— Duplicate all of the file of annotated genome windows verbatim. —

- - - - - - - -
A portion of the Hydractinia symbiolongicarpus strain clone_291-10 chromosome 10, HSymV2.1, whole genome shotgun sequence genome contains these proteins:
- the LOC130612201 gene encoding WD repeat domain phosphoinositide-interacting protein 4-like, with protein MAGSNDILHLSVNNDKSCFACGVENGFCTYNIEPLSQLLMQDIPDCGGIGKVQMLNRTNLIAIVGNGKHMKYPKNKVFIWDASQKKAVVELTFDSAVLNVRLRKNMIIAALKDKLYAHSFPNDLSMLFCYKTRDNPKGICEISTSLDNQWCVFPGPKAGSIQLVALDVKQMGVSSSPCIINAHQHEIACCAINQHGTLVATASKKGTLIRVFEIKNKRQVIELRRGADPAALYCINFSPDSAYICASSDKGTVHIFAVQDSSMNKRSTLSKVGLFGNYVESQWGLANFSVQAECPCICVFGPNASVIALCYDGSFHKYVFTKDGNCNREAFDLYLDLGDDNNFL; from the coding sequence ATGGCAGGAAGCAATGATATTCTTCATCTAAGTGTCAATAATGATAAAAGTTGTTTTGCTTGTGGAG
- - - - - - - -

A portion of the Hydractinia symbiolongicarpus strain clone_291-10 chromosome 10, HSymV2.1, whole genome shotgun sequence genome contains these proteins:
- the LOC130612201 gene encoding WD repeat domain phosphoinositide-interacting protein 4-like, with protein MAGSNDILHLSVNNDKSCFACGVENGFCTYNIEPLSQLLMQDIPDCGGIGKVQMLNRTNLIAIVGNGKHMKYPKNKVFIWDASQKKAVVELTFDSAVLNVRLRKNMIIAALKDKLYAHSFPNDLSMLFCYKTRDNPKGICEISTSLDNQWCVFPGPKAGSIQLVALDVKQMGVSSSPCIINAHQHEIACCAINQHGTLVATASKKGTLIRVFEIKNKRQVIELRRGADPAALYCINFSPDSAYICASSDKGTVHIFAVQDSSMNKRSTLSKVGLFGNYVESQWGLANFSVQAECPCICVFGPNASVIALCYDGSFHKYVFTKDGNCNREAFDLYLDLGDDNNFL; from the coding sequence ATGGCAGGAAGCAATGATATTCTTCATCTAAGTGTCAATAATGATAAAAGTTGTTTTGCTTGTGGAG